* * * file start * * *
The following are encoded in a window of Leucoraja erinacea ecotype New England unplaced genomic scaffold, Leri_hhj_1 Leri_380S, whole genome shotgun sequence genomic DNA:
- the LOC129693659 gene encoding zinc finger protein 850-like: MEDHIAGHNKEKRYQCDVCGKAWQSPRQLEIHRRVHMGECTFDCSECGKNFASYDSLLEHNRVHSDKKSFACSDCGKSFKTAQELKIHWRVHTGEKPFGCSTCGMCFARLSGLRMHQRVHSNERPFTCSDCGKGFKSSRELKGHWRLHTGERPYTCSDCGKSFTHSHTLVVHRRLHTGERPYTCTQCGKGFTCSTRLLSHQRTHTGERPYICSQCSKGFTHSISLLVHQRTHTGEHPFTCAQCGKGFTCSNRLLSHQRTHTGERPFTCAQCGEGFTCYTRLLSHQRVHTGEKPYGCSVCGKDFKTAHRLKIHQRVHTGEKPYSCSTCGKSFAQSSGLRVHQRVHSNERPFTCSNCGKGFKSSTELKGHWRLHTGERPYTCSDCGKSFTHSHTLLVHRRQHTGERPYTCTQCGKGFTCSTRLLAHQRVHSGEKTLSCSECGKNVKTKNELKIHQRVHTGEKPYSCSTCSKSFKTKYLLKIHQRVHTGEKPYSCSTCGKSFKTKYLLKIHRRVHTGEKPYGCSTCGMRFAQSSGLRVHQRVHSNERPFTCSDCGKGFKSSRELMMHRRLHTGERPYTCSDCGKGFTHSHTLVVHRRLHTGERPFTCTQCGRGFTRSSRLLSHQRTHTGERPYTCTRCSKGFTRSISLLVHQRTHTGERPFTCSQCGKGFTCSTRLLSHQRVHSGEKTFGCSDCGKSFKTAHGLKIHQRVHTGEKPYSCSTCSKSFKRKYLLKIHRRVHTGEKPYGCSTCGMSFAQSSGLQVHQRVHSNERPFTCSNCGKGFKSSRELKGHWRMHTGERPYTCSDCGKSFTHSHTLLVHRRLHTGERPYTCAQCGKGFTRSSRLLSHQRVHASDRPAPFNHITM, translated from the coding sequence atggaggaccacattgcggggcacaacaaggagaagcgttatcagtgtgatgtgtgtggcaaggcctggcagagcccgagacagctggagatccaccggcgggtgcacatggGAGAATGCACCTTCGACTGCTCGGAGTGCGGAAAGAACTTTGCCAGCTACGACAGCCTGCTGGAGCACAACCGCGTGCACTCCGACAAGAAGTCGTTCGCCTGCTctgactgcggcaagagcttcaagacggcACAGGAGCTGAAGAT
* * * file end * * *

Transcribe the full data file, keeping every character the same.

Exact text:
The following are encoded in a window of Leucoraja erinacea ecotype New England unplaced genomic scaffold, Leri_hhj_1 Leri_380S, whole genome shotgun sequence genomic DNA:
- the LOC129693659 gene encoding zinc finger protein 850-like: MEDHIAGHNKEKRYQCDVCGKAWQSPRQLEIHRRVHMGECTFDCSECGKNFASYDSLLEHNRVHSDKKSFACSDCGKSFKTAQELKIHWRVHTGEKPFGCSTCGMCFARLSGLRMHQRVHSNERPFTCSDCGKGFKSSRELKGHWRLHTGERPYTCSDCGKSFTHSHTLVVHRRLHTGERPYTCTQCGKGFTCSTRLLSHQRTHTGERPYICSQCSKGFTHSISLLVHQRTHTGEHPFTCAQCGKGFTCSNRLLSHQRTHTGERPFTCAQCGEGFTCYTRLLSHQRVHTGEKPYGCSVCGKDFKTAHRLKIHQRVHTGEKPYSCSTCGKSFAQSSGLRVHQRVHSNERPFTCSNCGKGFKSSTELKGHWRLHTGERPYTCSDCGKSFTHSHTLLVHRRQHTGERPYTCTQCGKGFTCSTRLLAHQRVHSGEKTLSCSECGKNVKTKNELKIHQRVHTGEKPYSCSTCSKSFKTKYLLKIHQRVHTGEKPYSCSTCGKSFKTKYLLKIHRRVHTGEKPYGCSTCGMRFAQSSGLRVHQRVHSNERPFTCSDCGKGFKSSRELMMHRRLHTGERPYTCSDCGKGFTHSHTLVVHRRLHTGERPFTCTQCGRGFTRSSRLLSHQRTHTGERPYTCTRCSKGFTRSISLLVHQRTHTGERPFTCSQCGKGFTCSTRLLSHQRVHSGEKTFGCSDCGKSFKTAHGLKIHQRVHTGEKPYSCSTCSKSFKRKYLLKIHRRVHTGEKPYGCSTCGMSFAQSSGLQVHQRVHSNERPFTCSNCGKGFKSSRELKGHWRMHTGERPYTCSDCGKSFTHSHTLLVHRRLHTGERPYTCAQCGKGFTRSSRLLSHQRVHASDRPAPFNHITM, translated from the coding sequence atggaggaccacattgcggggcacaacaaggagaagcgttatcagtgtgatgtgtgtggcaaggcctggcagagcccgagacagctggagatccaccggcgggtgcacatggGAGAATGCACCTTCGACTGCTCGGAGTGCGGAAAGAACTTTGCCAGCTACGACAGCCTGCTGGAGCACAACCGCGTGCACTCCGACAAGAAGTCGTTCGCCTGCTctgactgcggcaagagcttcaagacggcACAGGAGCTGAAGAT